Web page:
The trays were square in design to enable them to be stored away both easily and securely and hence the phrase ‘A Square Meal’, meaning the substantial one, passed into parlance.

By Hook or by Crook is an expression we use to describe achieving something by any means possible, whether honest or not. There are two suggested origins for this expression and for the first we need to understand that the ‘hook’ in question is a blunt bill-hook and the ‘crook’ the hooked staff a shepherd used to gather his flock.

In feudal England during the Middle Ages, a law was passed preventing the cutting down of trees or lopping of branches to make firewood. But the law permitted the poor to gather dead wood from forests and deemed anything they could collect with a blunt hook or shepherd’s crook was allowable.

The Bodmin Register (1525) states: ‘Dynmure Wood is open to the inhabitants of Bodmin … to bear away on their backs a burden of lop, hook, crook and bag wood.’

The second suggested source for the expression takes us to Ireland, which during the 17th century had become the centre of Royalist activity and a potential base of operations for Charles Stuart, the son of Charles I, after the Parliamentarians came to power.

In 1649, the New Model Army planned an invasion, but Cromwell had been warned that Waterford City, in southern Ireland, was impossible to invade by sea as that would have meant sailing along the River Suir, which left the fleet vulnerable to attack.

Instead, Cromwell (see Warts and All) announced he would invade on the Wexford side of the city, from Hook Head, and from the west side at a place called Crook. ‘I will conquer Ireland by the Hook or by the Crook,’ he warned.

Both locations still appear on any detailed map of Ireland and the lighthouse at Hook Head claims to be the oldest in the British Isles.

When something is said to happen Once in a Blue Moon then it isn’t going to happen very often. The inference is that it never will.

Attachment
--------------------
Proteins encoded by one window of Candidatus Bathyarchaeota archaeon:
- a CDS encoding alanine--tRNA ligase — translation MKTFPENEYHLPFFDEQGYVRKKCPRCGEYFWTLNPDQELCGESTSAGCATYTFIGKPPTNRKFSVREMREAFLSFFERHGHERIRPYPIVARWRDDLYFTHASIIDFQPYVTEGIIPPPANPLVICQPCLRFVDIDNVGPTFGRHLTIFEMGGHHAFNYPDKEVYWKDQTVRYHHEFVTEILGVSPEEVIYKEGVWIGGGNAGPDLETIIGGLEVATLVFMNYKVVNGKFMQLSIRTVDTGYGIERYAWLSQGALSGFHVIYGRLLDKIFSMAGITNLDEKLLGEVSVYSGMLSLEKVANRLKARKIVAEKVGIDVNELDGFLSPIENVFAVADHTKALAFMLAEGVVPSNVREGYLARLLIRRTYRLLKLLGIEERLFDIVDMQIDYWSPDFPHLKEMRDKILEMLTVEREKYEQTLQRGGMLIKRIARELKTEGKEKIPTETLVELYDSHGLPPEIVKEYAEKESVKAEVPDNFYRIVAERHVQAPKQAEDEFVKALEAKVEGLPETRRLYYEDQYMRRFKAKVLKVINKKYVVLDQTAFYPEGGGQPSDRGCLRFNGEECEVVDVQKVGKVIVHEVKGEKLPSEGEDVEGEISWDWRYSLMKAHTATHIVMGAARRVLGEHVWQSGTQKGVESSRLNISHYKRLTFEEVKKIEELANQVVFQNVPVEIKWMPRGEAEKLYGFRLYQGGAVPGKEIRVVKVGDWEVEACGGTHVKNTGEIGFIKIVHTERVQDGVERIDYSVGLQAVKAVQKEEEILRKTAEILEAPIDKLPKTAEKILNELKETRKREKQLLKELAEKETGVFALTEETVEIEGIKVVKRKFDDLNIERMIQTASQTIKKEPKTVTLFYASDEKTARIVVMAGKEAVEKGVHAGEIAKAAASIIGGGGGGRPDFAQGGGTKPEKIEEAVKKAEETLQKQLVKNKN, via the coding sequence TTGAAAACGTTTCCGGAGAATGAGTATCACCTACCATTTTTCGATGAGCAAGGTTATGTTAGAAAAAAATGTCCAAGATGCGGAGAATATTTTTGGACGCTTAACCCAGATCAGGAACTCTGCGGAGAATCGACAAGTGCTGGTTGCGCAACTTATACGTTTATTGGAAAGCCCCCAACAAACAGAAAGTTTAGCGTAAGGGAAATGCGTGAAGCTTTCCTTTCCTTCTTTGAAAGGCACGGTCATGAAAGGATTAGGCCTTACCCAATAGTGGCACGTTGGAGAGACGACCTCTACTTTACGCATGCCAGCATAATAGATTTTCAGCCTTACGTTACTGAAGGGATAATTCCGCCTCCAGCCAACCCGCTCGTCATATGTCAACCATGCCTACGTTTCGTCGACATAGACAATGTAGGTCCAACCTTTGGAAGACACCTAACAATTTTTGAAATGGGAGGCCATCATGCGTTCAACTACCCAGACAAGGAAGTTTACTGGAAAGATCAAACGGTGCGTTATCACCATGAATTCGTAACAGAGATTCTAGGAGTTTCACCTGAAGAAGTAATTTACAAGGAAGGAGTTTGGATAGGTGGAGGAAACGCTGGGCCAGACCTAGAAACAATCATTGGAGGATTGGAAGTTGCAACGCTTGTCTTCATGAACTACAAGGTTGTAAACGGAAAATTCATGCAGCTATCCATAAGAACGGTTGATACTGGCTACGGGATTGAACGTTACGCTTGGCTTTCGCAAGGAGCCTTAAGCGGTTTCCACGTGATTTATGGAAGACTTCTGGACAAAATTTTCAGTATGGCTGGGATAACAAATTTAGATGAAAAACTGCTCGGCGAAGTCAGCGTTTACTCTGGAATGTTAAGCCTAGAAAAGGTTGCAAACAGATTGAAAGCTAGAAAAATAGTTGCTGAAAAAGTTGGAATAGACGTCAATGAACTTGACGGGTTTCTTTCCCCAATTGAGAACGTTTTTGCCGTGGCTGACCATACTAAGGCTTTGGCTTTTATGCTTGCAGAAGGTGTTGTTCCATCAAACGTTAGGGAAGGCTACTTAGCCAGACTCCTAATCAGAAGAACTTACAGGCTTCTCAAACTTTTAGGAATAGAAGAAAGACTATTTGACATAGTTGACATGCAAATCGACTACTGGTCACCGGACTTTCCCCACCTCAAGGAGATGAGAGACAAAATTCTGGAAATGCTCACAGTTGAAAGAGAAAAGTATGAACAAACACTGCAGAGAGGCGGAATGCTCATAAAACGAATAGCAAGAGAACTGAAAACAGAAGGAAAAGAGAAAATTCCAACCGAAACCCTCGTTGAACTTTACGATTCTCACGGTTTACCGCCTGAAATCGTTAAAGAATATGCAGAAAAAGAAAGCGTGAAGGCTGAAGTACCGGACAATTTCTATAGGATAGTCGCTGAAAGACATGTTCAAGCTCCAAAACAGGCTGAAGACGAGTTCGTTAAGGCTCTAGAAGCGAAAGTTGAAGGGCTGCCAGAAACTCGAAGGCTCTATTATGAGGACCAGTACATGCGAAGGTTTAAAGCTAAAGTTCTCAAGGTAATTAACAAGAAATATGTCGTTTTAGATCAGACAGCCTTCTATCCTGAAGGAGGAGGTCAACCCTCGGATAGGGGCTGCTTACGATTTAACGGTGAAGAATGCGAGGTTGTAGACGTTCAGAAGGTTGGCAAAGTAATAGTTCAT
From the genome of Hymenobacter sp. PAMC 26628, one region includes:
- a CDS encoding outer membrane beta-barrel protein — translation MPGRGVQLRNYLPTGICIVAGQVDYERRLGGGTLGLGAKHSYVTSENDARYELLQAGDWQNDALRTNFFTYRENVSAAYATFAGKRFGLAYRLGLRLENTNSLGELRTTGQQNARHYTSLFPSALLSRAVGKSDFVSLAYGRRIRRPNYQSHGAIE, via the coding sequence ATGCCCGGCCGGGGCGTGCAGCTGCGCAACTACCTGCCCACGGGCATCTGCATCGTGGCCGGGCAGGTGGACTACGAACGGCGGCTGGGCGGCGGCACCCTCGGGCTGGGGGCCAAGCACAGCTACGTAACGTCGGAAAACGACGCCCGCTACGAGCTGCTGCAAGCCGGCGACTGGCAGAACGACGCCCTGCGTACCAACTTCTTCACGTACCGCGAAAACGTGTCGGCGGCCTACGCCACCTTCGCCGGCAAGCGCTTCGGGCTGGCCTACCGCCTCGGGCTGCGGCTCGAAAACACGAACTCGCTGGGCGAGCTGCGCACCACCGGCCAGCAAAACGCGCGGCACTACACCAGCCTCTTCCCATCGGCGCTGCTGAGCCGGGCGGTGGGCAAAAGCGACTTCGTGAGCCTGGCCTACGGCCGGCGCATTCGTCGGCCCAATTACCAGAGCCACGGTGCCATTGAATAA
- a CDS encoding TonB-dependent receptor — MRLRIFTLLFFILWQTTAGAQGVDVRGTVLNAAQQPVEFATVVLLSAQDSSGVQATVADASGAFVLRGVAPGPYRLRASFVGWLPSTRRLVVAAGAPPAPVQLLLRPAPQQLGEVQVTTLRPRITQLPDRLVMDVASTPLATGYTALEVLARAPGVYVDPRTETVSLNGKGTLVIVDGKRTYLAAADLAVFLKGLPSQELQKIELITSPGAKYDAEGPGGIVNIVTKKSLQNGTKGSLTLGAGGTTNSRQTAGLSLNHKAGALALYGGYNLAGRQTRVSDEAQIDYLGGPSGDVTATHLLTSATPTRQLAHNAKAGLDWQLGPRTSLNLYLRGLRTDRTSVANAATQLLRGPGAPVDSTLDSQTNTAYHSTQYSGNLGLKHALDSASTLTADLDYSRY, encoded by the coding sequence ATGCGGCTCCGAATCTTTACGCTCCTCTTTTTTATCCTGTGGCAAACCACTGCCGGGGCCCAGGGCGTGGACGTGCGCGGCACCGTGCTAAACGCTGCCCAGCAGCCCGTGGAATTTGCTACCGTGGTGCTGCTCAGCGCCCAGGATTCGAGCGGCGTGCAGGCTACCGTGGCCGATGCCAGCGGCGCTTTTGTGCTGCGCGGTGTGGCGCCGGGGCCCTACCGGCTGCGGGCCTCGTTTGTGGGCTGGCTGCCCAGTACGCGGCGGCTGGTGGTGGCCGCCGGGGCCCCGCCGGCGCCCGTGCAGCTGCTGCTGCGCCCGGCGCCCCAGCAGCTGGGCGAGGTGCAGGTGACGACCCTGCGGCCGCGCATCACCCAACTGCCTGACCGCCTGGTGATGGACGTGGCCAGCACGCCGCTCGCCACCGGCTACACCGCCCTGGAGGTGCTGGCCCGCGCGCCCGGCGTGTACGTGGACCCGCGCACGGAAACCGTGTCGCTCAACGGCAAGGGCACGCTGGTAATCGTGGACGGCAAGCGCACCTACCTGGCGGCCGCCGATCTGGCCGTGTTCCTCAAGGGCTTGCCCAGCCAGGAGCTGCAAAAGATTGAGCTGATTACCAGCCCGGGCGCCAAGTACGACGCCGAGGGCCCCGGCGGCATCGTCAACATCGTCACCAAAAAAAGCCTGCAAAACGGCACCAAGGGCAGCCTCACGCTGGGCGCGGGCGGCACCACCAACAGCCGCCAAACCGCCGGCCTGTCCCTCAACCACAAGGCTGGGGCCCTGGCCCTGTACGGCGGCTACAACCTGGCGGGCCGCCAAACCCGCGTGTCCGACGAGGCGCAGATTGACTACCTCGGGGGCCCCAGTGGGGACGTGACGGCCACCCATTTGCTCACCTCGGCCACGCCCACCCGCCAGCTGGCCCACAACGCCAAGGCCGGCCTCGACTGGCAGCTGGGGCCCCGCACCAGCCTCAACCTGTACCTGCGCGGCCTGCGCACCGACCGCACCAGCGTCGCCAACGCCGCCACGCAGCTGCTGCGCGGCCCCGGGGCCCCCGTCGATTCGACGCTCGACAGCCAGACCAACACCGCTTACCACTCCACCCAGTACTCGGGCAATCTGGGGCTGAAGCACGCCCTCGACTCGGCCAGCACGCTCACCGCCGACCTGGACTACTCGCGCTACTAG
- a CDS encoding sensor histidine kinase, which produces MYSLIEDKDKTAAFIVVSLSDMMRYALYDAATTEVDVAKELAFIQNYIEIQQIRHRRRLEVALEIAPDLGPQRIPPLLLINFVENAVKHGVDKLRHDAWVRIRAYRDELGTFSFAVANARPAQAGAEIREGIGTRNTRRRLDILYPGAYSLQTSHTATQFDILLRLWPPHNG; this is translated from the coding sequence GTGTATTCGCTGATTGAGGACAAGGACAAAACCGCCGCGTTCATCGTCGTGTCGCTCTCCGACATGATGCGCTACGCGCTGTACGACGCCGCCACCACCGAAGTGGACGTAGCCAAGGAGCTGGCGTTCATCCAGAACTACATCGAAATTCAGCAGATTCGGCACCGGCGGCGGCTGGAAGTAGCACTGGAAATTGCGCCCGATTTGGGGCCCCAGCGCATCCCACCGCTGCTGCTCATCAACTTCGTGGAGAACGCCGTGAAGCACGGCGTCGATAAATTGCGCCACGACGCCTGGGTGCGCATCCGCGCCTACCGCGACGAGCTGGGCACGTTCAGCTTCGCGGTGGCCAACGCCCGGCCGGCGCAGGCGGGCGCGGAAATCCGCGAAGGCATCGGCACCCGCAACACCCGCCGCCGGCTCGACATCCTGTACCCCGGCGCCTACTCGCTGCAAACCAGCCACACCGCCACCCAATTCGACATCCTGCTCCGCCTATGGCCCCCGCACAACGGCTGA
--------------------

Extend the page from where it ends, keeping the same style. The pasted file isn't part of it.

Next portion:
This has nothing to do with the colour of the moon or that on rare occasions light reflecting through smoke and dust particles caused a warm blue glow around the surface, most notably, after the eruption of Krakatoa in 1883 when the moon looked blue for nearly 2 years.

Instead, the origin of our phrase is much simpler that that and can be found in the Lunar Cycles.

Once in a Blue Moon is a common phrase with a historic origin

We all know that every year there is one full moon in each month and all of these twelve moons have names, the Harvest Moon, the Hunters Moon, the Hay Moon and so on, and the dates they are due to appear are listed in red in the Maine Farmers Almanac.

However, approximately seven times in every nineteen years there will be thirteen full moons in a given year.

This means that for one month in around thirty-three there are two full moons, the second of which doesn’t have a formal name but is listed in blue, not red, in the Almanac and so it became known as the Blue Moon (the rare one). We have to wait a long time for something to happen during a Blue Moon.

The Full Monty means the whole lot – the maximum available. The Full Monty is a saying that re emerged in the English language in the mid 1980’s as part of the language of Coronation Street dictionary ‘Street Talk’.

It has since been used as the title of several books and a film. There are several suggestion for its origin but the earliest can be traced back to the turn of the century.

In 1904 the tailors Montague Burton (later shortened to Burtons) established their first hire shop in Chesterfield.

They made it possible for men not to hire only a suit for special occasions, but also to hire a complete outfit of suit, shirt, tie, shoes and socks and those opting for the full set were known to be wearing the ‘Full Monty’.

Extracts from Money for Old Rope